He asked for a 13, but they drew a 31

Garrison Ebie

Self-expression is an important aspect of young people’s lives. If it’s not standing out, it’s at least the intention to separate oneself from the rest of the pack and feel special. An individual’s sense of self can’t be underestimated because we all sort of care what other people think about us.

You can deny this and say, “I don’t care!” but by doing that, there’s a good chance you’re just reaffirming the notion that you just don’t want people to think you care. If people thought you didn’t care, you would still care because all of us want our peers to understand us. So get over it. You do care.

The most prevalent artifact of individualism today has to be tattoos. Forcibly inserting permanent ink onto one’s skin is without a doubt the most defiant thing someone can do to label themselves as one of a kind.

People often go to incredible measures to uniquely identify themselves. Though, over the course of time, this uniqueness is copied by others and sometimes leads to a trend. The will of the anti-consumer can be turned into a fashion statement with a single commercial break on MTV. What used to be considered a mark of rebellion becomes something kids can get for their 16th birthday, too.

I’ve seen thousands of tattoos. Some are oozing with creativity. My favorite has to be a living room setup, complete with a sofa, lamp, television and end table on someone’s torso. I also met this other dude who had “I love … ” crudely written on his left bicep. Apparently he started it in prison back in the ’80s but before he could finish it, the skin got too bloody and eventually got infected, making it look even worse.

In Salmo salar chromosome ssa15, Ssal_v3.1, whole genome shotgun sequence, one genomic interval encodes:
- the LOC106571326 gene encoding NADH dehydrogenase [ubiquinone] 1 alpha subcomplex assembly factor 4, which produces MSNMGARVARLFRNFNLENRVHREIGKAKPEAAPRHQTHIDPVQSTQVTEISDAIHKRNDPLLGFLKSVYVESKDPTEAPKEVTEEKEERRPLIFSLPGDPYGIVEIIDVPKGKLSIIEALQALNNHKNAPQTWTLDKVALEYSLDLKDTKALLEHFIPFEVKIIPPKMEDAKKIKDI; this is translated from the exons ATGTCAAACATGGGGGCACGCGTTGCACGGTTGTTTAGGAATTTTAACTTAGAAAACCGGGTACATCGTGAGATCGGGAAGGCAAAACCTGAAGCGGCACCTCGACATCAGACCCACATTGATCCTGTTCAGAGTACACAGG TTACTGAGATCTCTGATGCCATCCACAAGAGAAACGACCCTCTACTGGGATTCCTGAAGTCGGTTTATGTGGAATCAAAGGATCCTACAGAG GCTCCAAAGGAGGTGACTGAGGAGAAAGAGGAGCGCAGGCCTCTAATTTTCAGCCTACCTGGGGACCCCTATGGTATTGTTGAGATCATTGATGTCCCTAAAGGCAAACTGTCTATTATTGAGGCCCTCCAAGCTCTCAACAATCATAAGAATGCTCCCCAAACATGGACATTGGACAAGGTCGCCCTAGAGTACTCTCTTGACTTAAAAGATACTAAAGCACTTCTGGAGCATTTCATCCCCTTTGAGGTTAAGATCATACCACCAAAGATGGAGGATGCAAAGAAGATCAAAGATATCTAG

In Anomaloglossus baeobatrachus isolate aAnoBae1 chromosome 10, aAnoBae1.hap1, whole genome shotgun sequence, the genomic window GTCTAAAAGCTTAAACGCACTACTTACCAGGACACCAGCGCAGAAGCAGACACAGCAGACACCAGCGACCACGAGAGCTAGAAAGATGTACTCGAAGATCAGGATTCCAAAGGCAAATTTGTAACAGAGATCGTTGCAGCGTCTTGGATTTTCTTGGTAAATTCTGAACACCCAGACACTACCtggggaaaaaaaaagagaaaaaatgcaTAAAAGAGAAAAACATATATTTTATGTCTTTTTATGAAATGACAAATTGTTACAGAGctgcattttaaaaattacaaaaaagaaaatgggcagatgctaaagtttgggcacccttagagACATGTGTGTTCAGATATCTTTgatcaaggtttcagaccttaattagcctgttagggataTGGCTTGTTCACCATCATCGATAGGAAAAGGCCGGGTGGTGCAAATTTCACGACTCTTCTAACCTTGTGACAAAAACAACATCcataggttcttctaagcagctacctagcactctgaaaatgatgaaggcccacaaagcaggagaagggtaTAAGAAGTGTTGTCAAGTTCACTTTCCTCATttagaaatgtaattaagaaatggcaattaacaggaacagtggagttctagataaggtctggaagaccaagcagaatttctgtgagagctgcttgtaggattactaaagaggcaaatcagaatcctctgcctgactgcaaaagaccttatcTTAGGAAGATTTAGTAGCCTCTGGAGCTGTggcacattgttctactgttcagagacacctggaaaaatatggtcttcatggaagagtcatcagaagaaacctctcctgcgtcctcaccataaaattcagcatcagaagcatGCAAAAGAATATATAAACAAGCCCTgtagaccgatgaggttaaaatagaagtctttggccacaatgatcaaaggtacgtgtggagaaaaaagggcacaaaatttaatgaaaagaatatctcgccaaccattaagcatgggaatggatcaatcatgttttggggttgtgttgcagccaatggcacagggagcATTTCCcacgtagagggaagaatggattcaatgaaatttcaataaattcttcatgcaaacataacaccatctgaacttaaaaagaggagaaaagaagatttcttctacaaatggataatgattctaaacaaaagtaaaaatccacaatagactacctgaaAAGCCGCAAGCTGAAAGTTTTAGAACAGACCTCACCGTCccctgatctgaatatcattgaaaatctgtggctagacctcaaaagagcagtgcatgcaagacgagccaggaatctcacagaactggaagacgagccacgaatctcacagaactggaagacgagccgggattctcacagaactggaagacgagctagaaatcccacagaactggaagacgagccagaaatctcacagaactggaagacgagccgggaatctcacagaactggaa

Some tattoos make me wonder what the whole point is. I’m talking about girls who get what seems like the exact same design on their lower backs. It’s all variations of the same butterflies and the same flowers. And I’m sorry, ladies, but after you pop out your first kid, your skin back there will fold over, stretch out, fade away and never look right again.

There are also the guys who get the exact same tough-looking barbed wire on their arms or the cookie-cutter crosses that 10,000 other bros probably got that same day. This isn’t individualism. This is just mindless monkey-see, monkey-do behavior. If you’re planning on getting a tattoo, for Christ’s sake, get something that hasn’t been done a million times.

At this point of my life, it’s interesting that I’ve never bothered to get some ink done or even pierced anything. I’m vaguely paranoid about needles but I don’t think fear ever really stopped me from doing anything before. So what’s left here is me just being concerned that I will probably hate whatever tattoo I get 20 years down the road. After all, we’re talking about a mark that lasts until the final dead skin cell rots off my decaying corpse six feet underground. That’s the kind of commitment I’m afraid of.

No one needs pictures and words ingrained into their bodies in order to make a difference and express themselves. Personality is the ultimate expression. Character, not a blob of ink, is something people should be proud of. You’re either an interesting person with something decent to contribute or just a really boring one who blends in with all the other boring people. All the tattoos in the world won’t change that.

Garrison Ebie is a senior electronic media production major and a columnist for the Daily Kent Stater. Contact him at[email protected].